Uh oh. It’s getting to that time of year when good intentions are headed toward next-year’s to do list. How did it go so fast? I mean, it always does, but still. And to clarify, by ticking-off, I mean making the task list mad!
Does it happen this way for everyone? I freely admit I’m a terrific idea generator, and not nearly as prolific when it comes to follow-through. Once I figure out how something will work, I’m happy to wipe my hand clean, and move on to the next problem.
For instance, this pathway to the backyard is too skinny. So I found some 12″ pavers left behind by the previous owners, and thought, huh, maybe I could widen it that way–with crushed rock as a buffer between the pavers and the cement. It’s not a fancy display area, though you do pass a good Ashe Magnolia. And these are not the keeper pavers, and not exactly how I want to do it, but proof of concept is there. You see it, right?
But it’s hard to get things done using that method. And it’s not like Vonnegut’s short story More Stately Mansion, wherein I imagine my magazine clippings represent work as actually done. Nope. Even when I had more time and energy, I liked the problem-solving part of the puzzle better than the shellacking the whole thing and calling it done. I’ll admit, though, a few done projects would be nice. (For the record, I’m not a huge Vonnegut fan, but that one stuck with me.)
And in a surprising twist, that reminds me of a childhood story. A quick one, I swear. We worked jigsaw puzzles when I was growing up. Big thousand piece puzzles sometimes covered the dining room table for days. Everyone got in on it, though some of us were more dedicated than others. I guess it’s not a perfect analogy for my current work style, because with jigsaw puzzles, I’d stay up half the night, thinking I’ll go to bed after I find one more piece.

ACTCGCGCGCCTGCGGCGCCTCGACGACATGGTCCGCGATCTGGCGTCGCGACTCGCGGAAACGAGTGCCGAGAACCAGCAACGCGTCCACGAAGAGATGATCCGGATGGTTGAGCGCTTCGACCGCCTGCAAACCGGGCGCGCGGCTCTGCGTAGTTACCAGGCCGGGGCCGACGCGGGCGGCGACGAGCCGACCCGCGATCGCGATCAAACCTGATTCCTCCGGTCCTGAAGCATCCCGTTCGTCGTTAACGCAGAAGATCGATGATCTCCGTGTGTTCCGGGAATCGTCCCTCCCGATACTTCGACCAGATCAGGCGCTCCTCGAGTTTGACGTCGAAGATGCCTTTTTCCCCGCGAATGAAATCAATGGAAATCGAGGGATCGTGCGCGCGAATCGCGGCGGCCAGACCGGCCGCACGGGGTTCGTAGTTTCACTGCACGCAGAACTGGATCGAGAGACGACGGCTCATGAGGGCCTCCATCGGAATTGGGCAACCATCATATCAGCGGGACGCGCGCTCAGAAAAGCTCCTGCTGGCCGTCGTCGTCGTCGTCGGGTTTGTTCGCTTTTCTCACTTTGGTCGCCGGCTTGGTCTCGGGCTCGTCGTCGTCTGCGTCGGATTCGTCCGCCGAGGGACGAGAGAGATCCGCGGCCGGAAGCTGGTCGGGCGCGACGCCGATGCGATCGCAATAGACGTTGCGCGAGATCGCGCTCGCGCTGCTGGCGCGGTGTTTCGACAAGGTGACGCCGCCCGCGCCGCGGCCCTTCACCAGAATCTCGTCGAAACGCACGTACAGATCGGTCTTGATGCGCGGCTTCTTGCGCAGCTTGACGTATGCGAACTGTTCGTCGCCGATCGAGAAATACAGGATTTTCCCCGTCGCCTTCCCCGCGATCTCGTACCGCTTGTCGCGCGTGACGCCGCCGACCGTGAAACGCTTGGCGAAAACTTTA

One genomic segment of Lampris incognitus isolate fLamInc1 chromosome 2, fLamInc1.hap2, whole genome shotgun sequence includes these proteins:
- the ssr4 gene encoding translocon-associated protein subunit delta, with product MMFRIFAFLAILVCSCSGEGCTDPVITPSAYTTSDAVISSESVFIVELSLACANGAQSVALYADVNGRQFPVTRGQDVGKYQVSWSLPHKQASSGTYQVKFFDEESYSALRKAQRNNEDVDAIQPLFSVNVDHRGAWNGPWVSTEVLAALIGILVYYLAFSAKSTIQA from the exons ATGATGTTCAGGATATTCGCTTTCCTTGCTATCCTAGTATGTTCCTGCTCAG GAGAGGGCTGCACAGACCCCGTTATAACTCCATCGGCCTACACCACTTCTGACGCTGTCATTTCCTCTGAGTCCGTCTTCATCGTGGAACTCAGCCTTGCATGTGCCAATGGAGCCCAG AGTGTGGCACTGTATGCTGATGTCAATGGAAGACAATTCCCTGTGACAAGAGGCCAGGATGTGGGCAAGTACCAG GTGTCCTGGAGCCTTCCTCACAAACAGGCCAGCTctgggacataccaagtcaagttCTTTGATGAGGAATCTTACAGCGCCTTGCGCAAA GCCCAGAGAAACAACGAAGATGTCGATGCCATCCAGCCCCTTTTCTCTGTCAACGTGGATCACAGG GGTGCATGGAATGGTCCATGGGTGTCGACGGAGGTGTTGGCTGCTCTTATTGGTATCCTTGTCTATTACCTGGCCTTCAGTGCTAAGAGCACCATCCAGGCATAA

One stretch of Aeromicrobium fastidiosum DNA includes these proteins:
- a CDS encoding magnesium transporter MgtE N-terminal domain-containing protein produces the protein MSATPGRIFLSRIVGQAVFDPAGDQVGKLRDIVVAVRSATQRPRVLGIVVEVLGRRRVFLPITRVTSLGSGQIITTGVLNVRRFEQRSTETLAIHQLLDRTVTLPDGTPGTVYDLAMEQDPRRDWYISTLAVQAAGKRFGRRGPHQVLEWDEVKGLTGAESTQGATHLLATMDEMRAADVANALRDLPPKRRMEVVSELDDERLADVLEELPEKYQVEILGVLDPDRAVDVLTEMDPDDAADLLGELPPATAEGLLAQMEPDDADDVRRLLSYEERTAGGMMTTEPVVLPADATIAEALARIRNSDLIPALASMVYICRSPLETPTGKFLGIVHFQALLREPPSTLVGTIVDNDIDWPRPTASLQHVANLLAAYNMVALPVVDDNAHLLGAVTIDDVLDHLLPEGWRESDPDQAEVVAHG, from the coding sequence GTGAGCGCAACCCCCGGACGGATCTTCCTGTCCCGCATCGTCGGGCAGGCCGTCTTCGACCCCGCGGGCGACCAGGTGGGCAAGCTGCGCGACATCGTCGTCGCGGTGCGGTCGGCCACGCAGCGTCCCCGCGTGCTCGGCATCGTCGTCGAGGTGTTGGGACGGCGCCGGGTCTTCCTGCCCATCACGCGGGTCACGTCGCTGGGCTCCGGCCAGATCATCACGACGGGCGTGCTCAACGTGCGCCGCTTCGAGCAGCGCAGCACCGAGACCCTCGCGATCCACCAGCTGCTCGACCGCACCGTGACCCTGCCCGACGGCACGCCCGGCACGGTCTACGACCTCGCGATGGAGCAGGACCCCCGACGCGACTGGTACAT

So back in the family days of jigsaws, without fail, at the tail-end of the puzzle there’d be six pieces missing. Because every kid wanted to put in the last piece, regardless of how much effort they exerted. And I’m not mentioning any names in particular. Especially not David. Yes, that’s him making the face.
And as long as I’m on an aside. Here’s another one, but honestly related to my garden to-do list in a big way. As I’ve mentioned, I’m trying to recover from a pesky concussion. It was only recently diagnosed by doc who knew what to do about it. My biggest problem is fatigue, though my thought tethers do tend sometimes to stretch out like a rubber band. “Hey, get back here.” So time alone was not going to make it better. Determined powering-through would not meet success, no matter how well it worked in the past. I needed sleep and rest–and lots of it. I still do, but at least now I have a team to help me with an actual plan for recovery–with at least some hope of relief.
Apparently, with a concussion–which doesn’t sound nearly as cute when called a brain injury–your balance and vision can get out of whack–without you even particularly realizing it. Since vision and balance are essential survival skills, it takes a lot of brain energy to keep one upright. And if that’s not enough insult to injury (the broken shoulder and surgery almost 2 years ago,) I needed to do even LESS in order to get better. Hells bells. It was hard to imagine doing less, but I’ve begrudgingly gotten with the program.
And it turns out, I’m seeing subtle improvement. For instance, fiction reading. I’ve been a maniac reader my whole life. But for the past two years, I couldn’t do it. Couldn’t focus, couldn’t remember, and couldn’t stay awake. (In typical Irish Catholic girl fashion, I thought it was because I was bad and not trying hard enough.) But now I’m reading again before bed, 15 or 20 minutes, and that’s marathon reading compared to what I was able to do before.